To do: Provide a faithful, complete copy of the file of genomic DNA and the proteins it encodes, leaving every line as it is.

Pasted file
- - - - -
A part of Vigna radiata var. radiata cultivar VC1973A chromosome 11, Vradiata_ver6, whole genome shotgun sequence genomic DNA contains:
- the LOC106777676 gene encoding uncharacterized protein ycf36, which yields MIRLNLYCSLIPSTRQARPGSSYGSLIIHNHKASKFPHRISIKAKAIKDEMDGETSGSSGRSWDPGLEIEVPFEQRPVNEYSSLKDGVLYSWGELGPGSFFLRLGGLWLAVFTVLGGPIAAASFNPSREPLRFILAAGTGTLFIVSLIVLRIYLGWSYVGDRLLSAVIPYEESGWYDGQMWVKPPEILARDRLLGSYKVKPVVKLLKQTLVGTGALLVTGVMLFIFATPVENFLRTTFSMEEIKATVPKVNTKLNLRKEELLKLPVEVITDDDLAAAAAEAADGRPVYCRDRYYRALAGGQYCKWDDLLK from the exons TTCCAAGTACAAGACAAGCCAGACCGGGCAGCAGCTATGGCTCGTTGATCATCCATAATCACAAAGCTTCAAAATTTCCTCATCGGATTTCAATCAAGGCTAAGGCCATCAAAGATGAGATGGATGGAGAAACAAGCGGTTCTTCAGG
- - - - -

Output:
A part of Vigna radiata var. radiata cultivar VC1973A chromosome 11, Vradiata_ver6, whole genome shotgun sequence genomic DNA contains:
- the LOC106777676 gene encoding uncharacterized protein ycf36, which yields MIRLNLYCSLIPSTRQARPGSSYGSLIIHNHKASKFPHRISIKAKAIKDEMDGETSGSSGRSWDPGLEIEVPFEQRPVNEYSSLKDGVLYSWGELGPGSFFLRLGGLWLAVFTVLGGPIAAASFNPSREPLRFILAAGTGTLFIVSLIVLRIYLGWSYVGDRLLSAVIPYEESGWYDGQMWVKPPEILARDRLLGSYKVKPVVKLLKQTLVGTGALLVTGVMLFIFATPVENFLRTTFSMEEIKATVPKVNTKLNLRKEELLKLPVEVITDDDLAAAAAEAADGRPVYCRDRYYRALAGGQYCKWDDLLK from the exons TTCCAAGTACAAGACAAGCCAGACCGGGCAGCAGCTATGGCTCGTTGATCATCCATAATCACAAAGCTTCAAAATTTCCTCATCGGATTTCAATCAAGGCTAAGGCCATCAAAGATGAGATGGATGGAGAAACAAGCGGTTCTTCAGG